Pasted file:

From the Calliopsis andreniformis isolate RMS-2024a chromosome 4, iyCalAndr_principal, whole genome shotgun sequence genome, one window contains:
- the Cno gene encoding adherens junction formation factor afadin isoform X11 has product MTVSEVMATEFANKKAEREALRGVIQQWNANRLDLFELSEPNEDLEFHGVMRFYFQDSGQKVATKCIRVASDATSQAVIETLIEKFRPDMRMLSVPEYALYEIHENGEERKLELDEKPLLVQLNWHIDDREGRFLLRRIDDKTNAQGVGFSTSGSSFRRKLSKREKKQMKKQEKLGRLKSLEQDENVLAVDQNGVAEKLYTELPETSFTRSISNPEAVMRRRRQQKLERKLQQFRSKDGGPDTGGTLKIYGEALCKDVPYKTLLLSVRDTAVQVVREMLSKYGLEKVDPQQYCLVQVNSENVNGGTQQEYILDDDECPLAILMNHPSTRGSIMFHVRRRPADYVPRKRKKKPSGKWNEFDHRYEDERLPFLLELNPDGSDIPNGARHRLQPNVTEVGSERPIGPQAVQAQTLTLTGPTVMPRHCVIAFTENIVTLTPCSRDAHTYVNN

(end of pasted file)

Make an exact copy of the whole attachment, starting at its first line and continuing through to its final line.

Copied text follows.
From the Calliopsis andreniformis isolate RMS-2024a chromosome 4, iyCalAndr_principal, whole genome shotgun sequence genome, one window contains:
- the Cno gene encoding adherens junction formation factor afadin isoform X11 has product MTVSEVMATEFANKKAEREALRGVIQQWNANRLDLFELSEPNEDLEFHGVMRFYFQDSGQKVATKCIRVASDATSQAVIETLIEKFRPDMRMLSVPEYALYEIHENGEERKLELDEKPLLVQLNWHIDDREGRFLLRRIDDKTNAQGVGFSTSGSSFRRKLSKREKKQMKKQEKLGRLKSLEQDENVLAVDQNGVAEKLYTELPETSFTRSISNPEAVMRRRRQQKLERKLQQFRSKDGGPDTGGTLKIYGEALCKDVPYKTLLLSVRDTAVQVVREMLSKYGLEKVDPQQYCLVQVNSENVNGGTQQEYILDDDECPLAILMNHPSTRGSIMFHVRRRPADYVPRKRKKKPSGKWNEFDHRYEDERLPFLLELNPDGSDIPNGARHRLQPNVTEVGSERPIGPQAVQAQTLTLTGPTVMPRHCVIAFTENIVTLTPCSRDAHTYVNN